“ is the most significant black democratic socialist of early twentieth-century America. Jeffrey B. Perry has brought his thought and practice to life in a powerful and persuasive manner.” — Cornel West, Princeton University
“Jeffrey Perry’s significant biography lives up to the promise of its title. Finally, the voice of this majorprogressive is to be heard again loud and clear.” — David Levering Lewis, New York University, and author of a two-volume biography of
This is just some of the praise that Jeffrey B. Perry’s extraordinary new biography Hubert Harrison: The Voice of Harlem Radicalism, 1883-1918 has already earned. Perry’s work recounts and recovers the legacy and life and times of Hubert Harrison, a thinker and activist who influenced Marcus Garvey, Du Bois, and other important political and cultural figures of the Harlem Renaissance.
Please let me know if you would like a review copy of the book, would like to interview the author or have Jeffrey Perry contribute to your site.
For more information, you can also read the book’s introduction or read Jeffrey Perry’s postings on the Columbia University Press blog, here and here. (Please feel free to link to or excerpt from these materials.)
More on Hubert Harrison: The Voice of Harlem Radicalism, 1883-1918:
Hubert Harrison was an immensely skilled writer, orator, educator, critic, and political activist who, more than any other political leader of his era, combined class consciousness and anti-white-supremacist race consciousness into a coherent political radicalism. Harrison’s ideas profoundly influenced “New Negro” militants, including A. Philip Randolph and Marcus Garvey, and his synthesis of class and race issues is a key unifying link between the two great trends of the Black Liberation Movement: the labor- and civil-rights-based work of Martin Luther King Jr. and the race and nationalist platform associated with Malcolm X.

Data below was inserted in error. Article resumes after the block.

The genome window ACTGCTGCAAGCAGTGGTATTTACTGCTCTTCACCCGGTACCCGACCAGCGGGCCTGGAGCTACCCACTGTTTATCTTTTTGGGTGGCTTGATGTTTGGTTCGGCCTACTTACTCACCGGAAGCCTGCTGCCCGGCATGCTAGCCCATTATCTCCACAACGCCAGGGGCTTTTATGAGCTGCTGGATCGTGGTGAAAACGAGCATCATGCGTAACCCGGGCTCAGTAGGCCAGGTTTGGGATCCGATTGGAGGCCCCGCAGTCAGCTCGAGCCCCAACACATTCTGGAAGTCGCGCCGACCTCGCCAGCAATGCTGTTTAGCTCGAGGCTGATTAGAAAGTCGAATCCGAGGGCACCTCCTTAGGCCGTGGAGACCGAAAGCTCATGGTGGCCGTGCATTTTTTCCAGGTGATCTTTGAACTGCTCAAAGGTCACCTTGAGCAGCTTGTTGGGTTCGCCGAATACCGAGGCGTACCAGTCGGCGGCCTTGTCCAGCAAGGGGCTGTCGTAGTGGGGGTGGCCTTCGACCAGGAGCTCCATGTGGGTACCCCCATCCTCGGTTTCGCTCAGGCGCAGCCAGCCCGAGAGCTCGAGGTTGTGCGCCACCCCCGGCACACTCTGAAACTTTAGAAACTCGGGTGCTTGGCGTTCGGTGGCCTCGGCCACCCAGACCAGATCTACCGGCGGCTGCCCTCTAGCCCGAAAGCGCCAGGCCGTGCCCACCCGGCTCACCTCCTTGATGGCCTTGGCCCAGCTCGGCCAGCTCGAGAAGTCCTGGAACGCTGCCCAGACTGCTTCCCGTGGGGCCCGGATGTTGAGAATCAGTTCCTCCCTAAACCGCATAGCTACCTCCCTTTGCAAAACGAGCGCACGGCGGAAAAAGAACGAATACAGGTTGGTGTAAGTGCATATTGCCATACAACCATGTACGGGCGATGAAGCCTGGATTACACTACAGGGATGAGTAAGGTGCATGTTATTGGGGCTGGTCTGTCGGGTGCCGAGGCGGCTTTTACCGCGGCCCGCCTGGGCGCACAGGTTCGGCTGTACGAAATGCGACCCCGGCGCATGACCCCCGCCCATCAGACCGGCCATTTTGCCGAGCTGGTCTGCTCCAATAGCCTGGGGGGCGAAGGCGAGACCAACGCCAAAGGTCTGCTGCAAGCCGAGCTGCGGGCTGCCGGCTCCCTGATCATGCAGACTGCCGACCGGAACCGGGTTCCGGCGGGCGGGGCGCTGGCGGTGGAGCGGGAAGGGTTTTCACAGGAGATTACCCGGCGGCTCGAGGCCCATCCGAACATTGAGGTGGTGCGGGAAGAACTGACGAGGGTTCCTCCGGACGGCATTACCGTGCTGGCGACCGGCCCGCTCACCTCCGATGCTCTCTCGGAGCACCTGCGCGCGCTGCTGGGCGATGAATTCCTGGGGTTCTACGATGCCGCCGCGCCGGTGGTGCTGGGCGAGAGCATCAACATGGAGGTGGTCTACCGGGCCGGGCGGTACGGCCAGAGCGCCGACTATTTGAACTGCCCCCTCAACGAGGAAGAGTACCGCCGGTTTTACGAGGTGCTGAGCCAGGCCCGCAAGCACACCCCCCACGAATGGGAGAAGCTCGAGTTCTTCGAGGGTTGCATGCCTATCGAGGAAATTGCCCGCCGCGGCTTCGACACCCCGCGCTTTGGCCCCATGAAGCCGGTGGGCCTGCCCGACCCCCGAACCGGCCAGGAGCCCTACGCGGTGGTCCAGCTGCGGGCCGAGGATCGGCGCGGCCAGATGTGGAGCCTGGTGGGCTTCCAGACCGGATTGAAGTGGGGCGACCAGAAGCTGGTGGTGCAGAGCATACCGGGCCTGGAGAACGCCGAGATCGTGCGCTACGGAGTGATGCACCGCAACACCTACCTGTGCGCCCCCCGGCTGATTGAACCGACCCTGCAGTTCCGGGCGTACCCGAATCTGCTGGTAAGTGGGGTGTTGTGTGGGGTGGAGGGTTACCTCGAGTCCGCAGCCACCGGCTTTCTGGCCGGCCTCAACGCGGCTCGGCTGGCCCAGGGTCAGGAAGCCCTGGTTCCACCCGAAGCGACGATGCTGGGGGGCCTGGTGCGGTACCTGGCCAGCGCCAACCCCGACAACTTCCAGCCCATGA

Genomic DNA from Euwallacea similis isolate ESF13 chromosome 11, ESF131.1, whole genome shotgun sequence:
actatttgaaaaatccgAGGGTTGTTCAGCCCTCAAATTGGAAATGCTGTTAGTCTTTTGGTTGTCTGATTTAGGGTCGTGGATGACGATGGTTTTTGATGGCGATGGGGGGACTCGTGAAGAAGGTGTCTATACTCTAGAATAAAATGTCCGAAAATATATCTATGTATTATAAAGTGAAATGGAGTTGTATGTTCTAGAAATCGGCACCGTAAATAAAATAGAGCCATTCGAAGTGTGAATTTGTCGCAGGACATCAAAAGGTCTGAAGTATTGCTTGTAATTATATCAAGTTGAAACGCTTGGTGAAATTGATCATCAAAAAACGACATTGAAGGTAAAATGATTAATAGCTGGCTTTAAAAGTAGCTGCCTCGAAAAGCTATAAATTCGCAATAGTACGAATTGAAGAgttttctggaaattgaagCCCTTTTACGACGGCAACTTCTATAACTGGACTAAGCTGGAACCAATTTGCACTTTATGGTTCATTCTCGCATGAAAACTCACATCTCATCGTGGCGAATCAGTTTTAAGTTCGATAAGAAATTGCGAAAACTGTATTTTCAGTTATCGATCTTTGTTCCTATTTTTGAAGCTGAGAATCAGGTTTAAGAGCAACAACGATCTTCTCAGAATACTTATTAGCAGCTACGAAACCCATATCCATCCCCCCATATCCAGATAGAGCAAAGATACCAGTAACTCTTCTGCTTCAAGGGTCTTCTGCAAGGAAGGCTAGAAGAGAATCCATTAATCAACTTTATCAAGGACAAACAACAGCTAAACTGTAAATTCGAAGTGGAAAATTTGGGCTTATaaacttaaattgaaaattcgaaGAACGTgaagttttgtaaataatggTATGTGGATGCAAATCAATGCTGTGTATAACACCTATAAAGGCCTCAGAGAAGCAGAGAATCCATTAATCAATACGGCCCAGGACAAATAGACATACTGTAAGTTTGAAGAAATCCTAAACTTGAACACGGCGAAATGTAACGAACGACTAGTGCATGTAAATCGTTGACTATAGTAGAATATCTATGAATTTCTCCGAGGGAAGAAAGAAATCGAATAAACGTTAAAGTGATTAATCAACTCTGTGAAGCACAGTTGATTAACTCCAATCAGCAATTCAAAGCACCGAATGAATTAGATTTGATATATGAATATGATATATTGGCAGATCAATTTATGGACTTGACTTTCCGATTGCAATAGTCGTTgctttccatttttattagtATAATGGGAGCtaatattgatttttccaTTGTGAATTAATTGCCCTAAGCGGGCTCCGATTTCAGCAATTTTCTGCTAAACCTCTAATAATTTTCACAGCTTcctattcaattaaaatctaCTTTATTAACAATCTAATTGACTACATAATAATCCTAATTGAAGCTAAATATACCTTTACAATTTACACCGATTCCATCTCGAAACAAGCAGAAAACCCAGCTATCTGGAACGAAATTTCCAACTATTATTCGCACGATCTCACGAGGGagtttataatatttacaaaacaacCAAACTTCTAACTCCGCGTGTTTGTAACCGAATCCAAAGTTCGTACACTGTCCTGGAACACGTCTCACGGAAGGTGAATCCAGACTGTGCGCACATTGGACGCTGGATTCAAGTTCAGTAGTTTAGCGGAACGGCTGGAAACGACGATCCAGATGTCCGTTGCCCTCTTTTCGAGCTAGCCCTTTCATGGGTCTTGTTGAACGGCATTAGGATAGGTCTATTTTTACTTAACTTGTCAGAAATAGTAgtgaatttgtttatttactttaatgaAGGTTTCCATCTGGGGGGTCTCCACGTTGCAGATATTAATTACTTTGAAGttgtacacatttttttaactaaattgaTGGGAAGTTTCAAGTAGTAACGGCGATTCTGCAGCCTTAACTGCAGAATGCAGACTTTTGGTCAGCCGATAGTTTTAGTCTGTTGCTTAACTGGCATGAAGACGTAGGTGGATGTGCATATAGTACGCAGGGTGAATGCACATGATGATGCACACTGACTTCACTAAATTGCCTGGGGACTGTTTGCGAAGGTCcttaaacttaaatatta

The foremost Black organizer, agitator, and theoretician of the Socialist Party of New York, Harrison was also the founder of the “New Negro” movement, the editor of , and the principal radical influence on the Garvey movement. He was a highly praised journalist and critic (reportedly the first regular Black book reviewer), a freethinker and early proponent of birth control, a supporter of Black writers and artists, a leading public intellectual, and a bibliophile who helped transform the 135th Street Public Library into an international center for research in Black culture. His biography offers profound insights on race, class, religion, immigration, war, democracy, and social change in America.
Thank you for your time and I hope you and your readers will be interested in this major contribution to.